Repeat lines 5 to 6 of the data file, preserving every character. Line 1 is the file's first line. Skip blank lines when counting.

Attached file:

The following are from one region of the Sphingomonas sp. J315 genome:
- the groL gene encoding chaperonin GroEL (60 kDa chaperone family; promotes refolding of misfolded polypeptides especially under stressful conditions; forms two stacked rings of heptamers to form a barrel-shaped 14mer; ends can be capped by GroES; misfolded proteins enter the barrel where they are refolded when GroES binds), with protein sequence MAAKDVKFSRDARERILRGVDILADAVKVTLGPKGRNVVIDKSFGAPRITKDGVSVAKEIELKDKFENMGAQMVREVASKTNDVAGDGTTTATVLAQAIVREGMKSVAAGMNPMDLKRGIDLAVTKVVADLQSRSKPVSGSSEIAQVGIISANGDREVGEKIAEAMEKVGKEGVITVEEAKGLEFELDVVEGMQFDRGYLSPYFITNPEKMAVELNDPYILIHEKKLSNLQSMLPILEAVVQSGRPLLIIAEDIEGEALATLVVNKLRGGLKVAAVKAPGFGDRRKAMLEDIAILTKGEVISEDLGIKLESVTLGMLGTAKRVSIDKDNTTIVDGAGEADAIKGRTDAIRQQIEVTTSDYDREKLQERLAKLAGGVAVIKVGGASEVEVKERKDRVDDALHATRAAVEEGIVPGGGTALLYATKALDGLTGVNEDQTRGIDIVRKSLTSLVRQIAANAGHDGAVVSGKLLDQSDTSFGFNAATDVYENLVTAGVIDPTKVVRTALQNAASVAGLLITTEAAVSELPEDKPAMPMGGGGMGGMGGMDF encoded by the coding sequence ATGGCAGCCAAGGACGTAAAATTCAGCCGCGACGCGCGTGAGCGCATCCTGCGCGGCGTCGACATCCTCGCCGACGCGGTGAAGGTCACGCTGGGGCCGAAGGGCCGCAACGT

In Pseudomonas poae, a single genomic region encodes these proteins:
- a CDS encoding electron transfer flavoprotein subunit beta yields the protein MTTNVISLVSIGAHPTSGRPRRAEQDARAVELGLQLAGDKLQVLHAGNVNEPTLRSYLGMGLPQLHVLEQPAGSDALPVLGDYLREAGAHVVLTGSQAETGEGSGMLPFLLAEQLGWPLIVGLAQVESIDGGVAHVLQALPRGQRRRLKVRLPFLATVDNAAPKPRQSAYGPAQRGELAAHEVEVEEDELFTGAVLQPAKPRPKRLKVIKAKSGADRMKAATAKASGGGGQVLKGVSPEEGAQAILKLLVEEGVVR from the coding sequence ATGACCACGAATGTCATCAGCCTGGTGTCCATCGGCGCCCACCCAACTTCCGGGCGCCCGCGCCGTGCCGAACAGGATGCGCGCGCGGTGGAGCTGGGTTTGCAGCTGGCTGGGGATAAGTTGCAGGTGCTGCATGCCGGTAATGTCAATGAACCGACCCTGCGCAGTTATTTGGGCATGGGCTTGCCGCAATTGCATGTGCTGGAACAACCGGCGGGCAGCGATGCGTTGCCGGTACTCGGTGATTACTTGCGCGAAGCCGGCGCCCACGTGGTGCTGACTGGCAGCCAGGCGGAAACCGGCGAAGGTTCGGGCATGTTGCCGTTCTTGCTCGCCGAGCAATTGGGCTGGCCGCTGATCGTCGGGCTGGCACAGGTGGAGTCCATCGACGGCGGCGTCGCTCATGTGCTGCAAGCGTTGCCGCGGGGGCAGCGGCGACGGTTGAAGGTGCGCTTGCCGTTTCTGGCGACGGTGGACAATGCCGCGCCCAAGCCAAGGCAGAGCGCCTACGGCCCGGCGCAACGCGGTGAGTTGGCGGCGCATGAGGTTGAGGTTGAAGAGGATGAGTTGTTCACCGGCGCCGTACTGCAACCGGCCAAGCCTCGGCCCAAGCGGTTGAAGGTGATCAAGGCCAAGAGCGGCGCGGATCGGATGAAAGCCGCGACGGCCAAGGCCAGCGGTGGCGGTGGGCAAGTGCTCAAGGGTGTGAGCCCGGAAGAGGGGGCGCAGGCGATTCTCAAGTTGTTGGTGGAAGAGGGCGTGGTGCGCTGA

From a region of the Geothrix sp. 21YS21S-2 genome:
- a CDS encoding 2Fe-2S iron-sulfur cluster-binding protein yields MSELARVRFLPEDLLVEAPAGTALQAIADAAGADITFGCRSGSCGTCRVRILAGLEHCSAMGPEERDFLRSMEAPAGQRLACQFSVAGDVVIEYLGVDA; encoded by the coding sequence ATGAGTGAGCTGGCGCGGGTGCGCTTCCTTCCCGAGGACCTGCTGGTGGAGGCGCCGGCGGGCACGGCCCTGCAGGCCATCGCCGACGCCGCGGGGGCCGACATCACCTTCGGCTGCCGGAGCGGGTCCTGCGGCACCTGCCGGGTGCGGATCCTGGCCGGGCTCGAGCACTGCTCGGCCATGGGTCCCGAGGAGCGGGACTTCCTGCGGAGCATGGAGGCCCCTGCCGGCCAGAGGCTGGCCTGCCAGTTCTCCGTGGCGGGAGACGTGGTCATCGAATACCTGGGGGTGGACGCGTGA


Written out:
From a region of the Geothrix sp. 21YS21S-2 genome:
- a CDS encoding 2Fe-2S iron-sulfur cluster-binding protein yields MSELARVRFLPEDLLVEAPAGTALQAIADAAGADITFGCRSGSCGTCRVRILAGLEHCSAMGPEERDFLRSMEAPAGQRLACQFSVAGDVVIEYLGVDA; encoded by the coding sequence ATGAGTGAGCTGGCGCGGGTGCGCTTCCTTCCCGAGGACCTGCTGGTGGAGGCGCCGGCGGGCACGGCCCTGCAGGCCATCGCCGACGCCGCGGGGGCCGACATCACCTTCGGCTGCCGGAGCGGGTCCTGCGGCACCTGCCGGGTGCGGATCCTGGCCGGGCTCGAGCACTGCTCGGCCATGGGTCCCGAGGAGCGGGACTTCCTGCGGAGCATGGAGGCCCCTGCCGGCCAGAGGCTGGCCTGCCAGTTCTCCGTGGCGGGAGACGTGGTCATCGAATACCTGGGGGTGGACGCGTGA